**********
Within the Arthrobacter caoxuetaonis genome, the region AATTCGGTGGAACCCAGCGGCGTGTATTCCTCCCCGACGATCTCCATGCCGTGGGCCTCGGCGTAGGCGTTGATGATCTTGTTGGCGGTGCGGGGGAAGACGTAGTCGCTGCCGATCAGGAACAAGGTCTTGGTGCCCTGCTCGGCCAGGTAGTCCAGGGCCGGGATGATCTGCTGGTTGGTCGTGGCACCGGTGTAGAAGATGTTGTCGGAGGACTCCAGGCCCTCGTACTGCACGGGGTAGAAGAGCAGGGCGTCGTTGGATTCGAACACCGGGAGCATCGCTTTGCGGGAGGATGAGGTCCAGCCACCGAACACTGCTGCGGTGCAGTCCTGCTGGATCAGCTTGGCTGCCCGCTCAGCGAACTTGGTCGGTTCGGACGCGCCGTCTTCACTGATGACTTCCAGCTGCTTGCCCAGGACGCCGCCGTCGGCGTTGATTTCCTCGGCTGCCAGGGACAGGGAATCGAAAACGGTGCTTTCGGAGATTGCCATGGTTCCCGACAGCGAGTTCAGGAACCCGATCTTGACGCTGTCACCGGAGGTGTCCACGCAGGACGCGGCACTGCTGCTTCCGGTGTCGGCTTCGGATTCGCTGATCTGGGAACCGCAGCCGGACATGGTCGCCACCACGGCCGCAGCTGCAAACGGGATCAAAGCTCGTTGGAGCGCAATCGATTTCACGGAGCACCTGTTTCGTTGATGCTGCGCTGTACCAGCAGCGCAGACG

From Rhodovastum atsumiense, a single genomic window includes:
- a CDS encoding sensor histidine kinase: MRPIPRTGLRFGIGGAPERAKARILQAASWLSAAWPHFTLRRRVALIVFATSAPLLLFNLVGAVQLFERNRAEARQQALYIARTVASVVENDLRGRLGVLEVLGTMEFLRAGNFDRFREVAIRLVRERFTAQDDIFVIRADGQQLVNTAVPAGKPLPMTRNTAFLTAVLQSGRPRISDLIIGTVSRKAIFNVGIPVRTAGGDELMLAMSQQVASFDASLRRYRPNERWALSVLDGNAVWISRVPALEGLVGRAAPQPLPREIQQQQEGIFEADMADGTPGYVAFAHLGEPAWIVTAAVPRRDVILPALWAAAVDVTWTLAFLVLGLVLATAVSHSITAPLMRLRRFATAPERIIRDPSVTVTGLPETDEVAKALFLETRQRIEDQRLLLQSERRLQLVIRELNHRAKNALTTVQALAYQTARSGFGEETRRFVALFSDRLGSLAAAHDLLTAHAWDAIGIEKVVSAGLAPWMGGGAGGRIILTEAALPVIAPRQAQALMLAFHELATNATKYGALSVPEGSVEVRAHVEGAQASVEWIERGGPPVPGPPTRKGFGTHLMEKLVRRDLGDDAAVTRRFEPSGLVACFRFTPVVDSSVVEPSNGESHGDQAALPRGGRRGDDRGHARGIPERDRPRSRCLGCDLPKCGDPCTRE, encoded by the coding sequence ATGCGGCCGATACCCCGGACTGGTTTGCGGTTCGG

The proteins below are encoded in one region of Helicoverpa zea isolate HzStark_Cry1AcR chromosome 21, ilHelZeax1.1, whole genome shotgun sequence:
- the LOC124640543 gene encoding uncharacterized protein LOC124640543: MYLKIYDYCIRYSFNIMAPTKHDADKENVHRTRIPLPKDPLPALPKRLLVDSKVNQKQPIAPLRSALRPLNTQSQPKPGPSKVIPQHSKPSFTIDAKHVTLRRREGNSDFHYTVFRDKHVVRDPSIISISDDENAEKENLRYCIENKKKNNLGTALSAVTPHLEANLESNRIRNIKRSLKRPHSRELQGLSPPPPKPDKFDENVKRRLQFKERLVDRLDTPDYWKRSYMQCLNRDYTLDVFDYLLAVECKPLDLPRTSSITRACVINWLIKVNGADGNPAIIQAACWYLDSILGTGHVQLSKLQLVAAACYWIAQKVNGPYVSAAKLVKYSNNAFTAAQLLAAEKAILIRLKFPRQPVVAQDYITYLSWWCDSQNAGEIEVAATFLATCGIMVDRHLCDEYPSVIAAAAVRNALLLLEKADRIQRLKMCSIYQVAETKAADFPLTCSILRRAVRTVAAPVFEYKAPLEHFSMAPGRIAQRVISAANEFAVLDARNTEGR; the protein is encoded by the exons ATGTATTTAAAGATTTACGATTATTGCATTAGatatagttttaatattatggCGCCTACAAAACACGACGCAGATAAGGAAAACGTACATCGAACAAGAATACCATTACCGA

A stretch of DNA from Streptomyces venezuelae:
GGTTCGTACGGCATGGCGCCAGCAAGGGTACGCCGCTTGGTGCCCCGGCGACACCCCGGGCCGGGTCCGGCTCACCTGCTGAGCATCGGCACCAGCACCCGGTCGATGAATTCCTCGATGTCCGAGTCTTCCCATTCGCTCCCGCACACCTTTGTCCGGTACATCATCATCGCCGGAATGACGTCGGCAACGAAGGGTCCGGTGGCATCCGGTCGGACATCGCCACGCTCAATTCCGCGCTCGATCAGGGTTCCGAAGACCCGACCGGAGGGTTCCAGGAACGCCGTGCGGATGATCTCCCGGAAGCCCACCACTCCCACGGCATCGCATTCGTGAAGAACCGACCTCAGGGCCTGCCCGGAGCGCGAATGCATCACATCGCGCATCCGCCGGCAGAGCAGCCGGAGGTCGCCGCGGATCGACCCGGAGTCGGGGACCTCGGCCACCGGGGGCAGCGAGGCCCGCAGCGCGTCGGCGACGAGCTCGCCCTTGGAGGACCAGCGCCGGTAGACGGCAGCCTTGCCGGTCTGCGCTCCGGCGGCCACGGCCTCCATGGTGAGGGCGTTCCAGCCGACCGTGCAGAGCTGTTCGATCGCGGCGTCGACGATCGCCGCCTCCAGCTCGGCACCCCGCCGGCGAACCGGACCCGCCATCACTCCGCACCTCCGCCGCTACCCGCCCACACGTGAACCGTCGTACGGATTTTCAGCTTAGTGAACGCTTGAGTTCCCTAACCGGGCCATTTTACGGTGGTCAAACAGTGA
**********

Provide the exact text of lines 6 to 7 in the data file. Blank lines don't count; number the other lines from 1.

A stretch of DNA from Streptomyces venezuelae:
GGTTCGTACGGCATGGCGCCAGCAAGGGTACGCCGCTTGGTGCCCCGGCGACACCCCGGGCCGGGTCCGGCTCACCTGCTGAGCATCGGCACCAGCACCCGGTCGATGAATTCCTCGATGTCCGAGTCTTCCCATTCGCTCCCGCACACCTTTGTCCGGTACATCATCATCGCCGGAATGACGTCGGCAACGAAGGGTCCGGTGGCATCCGGTCGGACATCGCCACGCTCAATTCCGCGCTCGATCAGGGTTCCGAAGACCCGACCGGAGGGTTCCAGGAACGCCGTGCGGATGATCTCCCGGAAGCCCACCACTCCCACGGCATCGCATTCGTGAAGAACCGACCTCAGGGCCTGCCCGGAGCGCGAATGCATCACATCGCGCATCCGCCGGCAGAGCAGCCGGAGGTCGCCGCGGATCGACCCGGAGTCGGGGACCTCGGCCACCGGGGGCAGCGAGGCCCGCAGCGCGTCGGCGACGAGCTCGCCCTTGGAGGACCAGCGCCGGTAGACGGCAGCCTTGCCGGTCTGCGCTCCGGCGGCCACGGCCTCCATGGTGAGGGCGTTCCAGCCGACCGTGCAGAGCTGTTCGATCGCGGCGTCGACGATCGCCGCCTCCAGCTCGGCACCCCGCCGGCGAACCGGACCCGCCATCACTCCGCACCTCCGCCGCTACCCGCCCACACGTGAACCGTCGTACGGATTTTCAGCTTAGTGAACGCTTGAGTTCCCTAACCGGGCCATTTTACGGTGGTCAAACAGTGA